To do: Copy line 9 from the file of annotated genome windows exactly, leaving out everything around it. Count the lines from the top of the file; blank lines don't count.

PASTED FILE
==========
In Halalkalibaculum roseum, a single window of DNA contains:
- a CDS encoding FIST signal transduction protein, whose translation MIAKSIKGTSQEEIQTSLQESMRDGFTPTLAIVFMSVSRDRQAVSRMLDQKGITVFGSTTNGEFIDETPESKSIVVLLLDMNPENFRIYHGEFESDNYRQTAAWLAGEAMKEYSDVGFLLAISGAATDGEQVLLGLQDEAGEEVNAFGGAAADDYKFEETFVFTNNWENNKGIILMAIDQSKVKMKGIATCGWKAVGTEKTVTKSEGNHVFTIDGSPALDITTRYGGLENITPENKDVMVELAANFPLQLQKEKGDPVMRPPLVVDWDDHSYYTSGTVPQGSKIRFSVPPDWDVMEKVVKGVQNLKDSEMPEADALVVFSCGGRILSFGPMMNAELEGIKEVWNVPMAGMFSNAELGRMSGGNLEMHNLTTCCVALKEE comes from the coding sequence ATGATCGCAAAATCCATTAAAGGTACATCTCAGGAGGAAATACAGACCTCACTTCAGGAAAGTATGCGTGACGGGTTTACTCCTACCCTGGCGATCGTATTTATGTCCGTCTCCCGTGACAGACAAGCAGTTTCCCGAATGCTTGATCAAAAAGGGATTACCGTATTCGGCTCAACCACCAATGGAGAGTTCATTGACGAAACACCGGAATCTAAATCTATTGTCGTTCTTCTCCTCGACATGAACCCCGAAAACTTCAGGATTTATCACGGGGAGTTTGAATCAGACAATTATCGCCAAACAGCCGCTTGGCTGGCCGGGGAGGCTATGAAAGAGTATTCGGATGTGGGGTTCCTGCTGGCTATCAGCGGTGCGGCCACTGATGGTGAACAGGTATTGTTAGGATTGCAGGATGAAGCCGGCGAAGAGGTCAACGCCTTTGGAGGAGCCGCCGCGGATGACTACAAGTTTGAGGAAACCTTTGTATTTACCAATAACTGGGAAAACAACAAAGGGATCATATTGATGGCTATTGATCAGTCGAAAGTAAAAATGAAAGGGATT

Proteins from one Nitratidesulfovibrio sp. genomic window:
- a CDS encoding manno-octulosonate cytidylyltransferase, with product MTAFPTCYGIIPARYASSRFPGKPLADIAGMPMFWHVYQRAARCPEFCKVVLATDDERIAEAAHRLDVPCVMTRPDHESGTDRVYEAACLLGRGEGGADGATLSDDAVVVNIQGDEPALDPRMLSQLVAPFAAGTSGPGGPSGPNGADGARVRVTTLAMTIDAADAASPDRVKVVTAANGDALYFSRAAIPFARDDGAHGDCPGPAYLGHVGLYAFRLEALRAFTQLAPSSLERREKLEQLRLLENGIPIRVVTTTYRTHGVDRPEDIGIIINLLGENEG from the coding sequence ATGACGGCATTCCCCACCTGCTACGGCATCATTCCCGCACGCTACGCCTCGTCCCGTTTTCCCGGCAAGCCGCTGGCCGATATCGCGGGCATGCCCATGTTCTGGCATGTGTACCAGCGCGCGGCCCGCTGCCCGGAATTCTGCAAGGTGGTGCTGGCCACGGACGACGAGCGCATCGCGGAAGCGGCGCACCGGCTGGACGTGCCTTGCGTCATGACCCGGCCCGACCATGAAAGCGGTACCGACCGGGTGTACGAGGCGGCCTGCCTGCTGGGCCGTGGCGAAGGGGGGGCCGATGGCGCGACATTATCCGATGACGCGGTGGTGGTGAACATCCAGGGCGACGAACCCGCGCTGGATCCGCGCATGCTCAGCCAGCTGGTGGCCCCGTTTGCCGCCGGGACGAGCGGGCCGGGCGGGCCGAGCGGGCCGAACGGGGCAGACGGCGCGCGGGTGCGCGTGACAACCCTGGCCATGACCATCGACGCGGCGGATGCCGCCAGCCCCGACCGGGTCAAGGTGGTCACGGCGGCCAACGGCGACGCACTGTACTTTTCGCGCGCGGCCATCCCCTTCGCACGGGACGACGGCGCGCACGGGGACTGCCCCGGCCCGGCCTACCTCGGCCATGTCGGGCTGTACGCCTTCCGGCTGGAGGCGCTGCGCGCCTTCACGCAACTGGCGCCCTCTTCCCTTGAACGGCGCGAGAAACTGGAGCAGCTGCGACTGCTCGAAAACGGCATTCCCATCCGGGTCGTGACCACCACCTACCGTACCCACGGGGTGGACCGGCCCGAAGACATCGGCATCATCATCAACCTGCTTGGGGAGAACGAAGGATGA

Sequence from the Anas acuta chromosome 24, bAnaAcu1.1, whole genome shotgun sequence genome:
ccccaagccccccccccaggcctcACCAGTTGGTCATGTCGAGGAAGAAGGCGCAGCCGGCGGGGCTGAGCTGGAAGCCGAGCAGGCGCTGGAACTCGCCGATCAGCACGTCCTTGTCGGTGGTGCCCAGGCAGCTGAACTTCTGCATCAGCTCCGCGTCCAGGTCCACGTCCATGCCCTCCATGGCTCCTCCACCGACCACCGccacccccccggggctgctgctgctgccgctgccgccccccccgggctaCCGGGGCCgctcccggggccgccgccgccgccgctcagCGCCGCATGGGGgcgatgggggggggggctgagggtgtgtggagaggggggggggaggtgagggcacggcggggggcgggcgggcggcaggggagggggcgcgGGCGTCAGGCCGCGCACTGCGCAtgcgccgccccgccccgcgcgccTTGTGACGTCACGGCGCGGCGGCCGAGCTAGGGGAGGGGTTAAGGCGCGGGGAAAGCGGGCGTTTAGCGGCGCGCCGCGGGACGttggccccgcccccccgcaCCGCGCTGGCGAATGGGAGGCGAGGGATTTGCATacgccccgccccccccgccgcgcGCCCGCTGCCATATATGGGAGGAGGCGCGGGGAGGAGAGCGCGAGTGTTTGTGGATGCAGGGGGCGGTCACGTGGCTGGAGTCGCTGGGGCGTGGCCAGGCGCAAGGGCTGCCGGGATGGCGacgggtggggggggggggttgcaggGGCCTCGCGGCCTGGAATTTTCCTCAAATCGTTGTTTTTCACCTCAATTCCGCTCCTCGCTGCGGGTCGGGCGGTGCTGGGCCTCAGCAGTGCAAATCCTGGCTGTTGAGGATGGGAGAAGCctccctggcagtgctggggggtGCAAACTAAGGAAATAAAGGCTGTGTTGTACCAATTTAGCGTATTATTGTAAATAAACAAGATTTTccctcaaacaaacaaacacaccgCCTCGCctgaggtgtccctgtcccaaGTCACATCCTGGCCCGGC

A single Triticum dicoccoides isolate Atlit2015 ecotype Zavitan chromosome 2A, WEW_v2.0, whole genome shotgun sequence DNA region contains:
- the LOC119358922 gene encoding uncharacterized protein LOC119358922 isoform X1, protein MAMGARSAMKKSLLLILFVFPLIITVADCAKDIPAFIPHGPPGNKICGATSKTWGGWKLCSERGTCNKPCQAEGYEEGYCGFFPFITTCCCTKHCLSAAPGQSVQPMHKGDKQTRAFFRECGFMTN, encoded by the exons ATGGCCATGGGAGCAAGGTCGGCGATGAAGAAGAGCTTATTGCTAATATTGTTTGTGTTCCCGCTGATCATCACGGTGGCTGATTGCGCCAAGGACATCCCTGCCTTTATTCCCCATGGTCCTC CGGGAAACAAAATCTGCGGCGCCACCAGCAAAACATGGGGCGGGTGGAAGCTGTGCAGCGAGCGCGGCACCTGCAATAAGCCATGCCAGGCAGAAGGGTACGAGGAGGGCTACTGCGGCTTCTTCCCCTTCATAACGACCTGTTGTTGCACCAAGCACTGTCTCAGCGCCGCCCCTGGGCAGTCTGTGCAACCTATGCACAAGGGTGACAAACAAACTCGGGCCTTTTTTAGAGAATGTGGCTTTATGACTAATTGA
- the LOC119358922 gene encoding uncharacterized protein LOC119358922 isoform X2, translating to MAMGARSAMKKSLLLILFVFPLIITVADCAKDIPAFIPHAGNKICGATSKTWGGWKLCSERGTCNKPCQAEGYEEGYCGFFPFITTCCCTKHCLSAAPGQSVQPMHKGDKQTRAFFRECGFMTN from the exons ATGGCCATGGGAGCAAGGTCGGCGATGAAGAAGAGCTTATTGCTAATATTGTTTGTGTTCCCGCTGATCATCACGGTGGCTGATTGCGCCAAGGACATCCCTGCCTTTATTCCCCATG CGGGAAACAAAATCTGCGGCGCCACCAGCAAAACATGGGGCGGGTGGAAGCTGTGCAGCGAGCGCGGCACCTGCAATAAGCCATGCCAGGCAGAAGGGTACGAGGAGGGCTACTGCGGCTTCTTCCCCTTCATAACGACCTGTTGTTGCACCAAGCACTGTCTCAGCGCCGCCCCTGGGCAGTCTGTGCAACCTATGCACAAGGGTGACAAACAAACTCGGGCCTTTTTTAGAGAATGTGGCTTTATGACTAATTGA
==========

- the LOC119358922 gene encoding uncharacterized protein LOC119358922 isoform X2, translating to MAMGARSAMKKSLLLILFVFPLIITVADCAKDIPAFIPHAGNKICGATSKTWGGWKLCSERGTCNKPCQAEGYEEGYCGFFPFITTCCCTKHCLSAAPGQSVQPMHKGDKQTRAFFRECGFMTN from the exons ATGGCCATGGGAGCAAGGTCGGCGATGAAGAAGAGCTTATTGCTAATATTGTTTGTGTTCCCGCTGATCATCACGGTGGCTGATTGCGCCAAGGACATCCCTGCCTTTATTCCCCATG CGGGAAACAAAATCTGCGGCGCCACCAGCAAAACATGGGGCGGGTGGAAGCTGTGCAGCGAGCGCGGCACCTGCAATAAGCCATGCCAGGCAGAAGGGTACGAGGAGGGCTACTGCGGCTTCTTCCCCTTCATAACGACCTGTTGTTGCACCAAGCACTGTCTCAGCGCCGCCCCTGGGCAGTCTGTGCAACCTATGCACAAGGGTGACAAACAAACTCGGGCCTTTTTTAGAGAATGTGGCTTTATGACTAATTGA